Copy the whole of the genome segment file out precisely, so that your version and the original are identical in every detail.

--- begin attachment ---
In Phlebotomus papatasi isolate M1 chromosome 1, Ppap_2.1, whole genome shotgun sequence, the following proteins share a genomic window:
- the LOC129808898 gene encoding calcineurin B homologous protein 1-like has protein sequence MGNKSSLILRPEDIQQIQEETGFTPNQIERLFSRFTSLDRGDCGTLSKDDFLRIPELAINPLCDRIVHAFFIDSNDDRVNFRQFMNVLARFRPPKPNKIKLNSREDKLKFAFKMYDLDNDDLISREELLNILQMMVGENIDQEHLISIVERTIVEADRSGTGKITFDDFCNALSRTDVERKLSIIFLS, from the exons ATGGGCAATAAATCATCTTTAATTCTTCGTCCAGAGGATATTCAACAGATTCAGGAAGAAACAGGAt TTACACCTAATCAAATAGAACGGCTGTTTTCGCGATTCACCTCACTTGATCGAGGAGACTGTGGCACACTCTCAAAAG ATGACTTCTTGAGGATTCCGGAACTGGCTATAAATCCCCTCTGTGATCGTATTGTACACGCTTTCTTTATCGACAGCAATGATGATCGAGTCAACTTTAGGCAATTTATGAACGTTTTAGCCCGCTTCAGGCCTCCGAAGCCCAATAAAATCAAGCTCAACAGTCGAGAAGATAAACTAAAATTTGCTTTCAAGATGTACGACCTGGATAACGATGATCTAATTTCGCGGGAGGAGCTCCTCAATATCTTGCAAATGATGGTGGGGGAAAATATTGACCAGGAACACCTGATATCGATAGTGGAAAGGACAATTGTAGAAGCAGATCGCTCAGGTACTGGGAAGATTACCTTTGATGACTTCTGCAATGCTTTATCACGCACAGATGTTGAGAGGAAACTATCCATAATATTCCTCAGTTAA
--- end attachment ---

In Phlebotomus papatasi isolate M1 chromosome 1, Ppap_2.1, whole genome shotgun sequence, the following proteins share a genomic window:
- the LOC129808898 gene encoding calcineurin B homologous protein 1-like has protein sequence MGNKSSLILRPEDIQQIQEETGFTPNQIERLFSRFTSLDRGDCGTLSKDDFLRIPELAINPLCDRIVHAFFIDSNDDRVNFRQFMNVLARFRPPKPNKIKLNSREDKLKFAFKMYDLDNDDLISREELLNILQMMVGENIDQEHLISIVERTIVEADRSGTGKITFDDFCNALSRTDVERKLSIIFLS, from the exons ATGGGCAATAAATCATCTTTAATTCTTCGTCCAGAGGATATTCAACAGATTCAGGAAGAAACAGGAt TTACACCTAATCAAATAGAACGGCTGTTTTCGCGATTCACCTCACTTGATCGAGGAGACTGTGGCACACTCTCAAAAG ATGACTTCTTGAGGATTCCGGAACTGGCTATAAATCCCCTCTGTGATCGTATTGTACACGCTTTCTTTATCGACAGCAATGATGATCGAGTCAACTTTAGGCAATTTATGAACGTTTTAGCCCGCTTCAGGCCTCCGAAGCCCAATAAAATCAAGCTCAACAGTCGAGAAGATAAACTAAAATTTGCTTTCAAGATGTACGACCTGGATAACGATGATCTAATTTCGCGGGAGGAGCTCCTCAATATCTTGCAAATGATGGTGGGGGAAAATATTGACCAGGAACACCTGATATCGATAGTGGAAAGGACAATTGTAGAAGCAGATCGCTCAGGTACTGGGAAGATTACCTTTGATGACTTCTGCAATGCTTTATCACGCACAGATGTTGAGAGGAAACTATCCATAATATTCCTCAGTTAA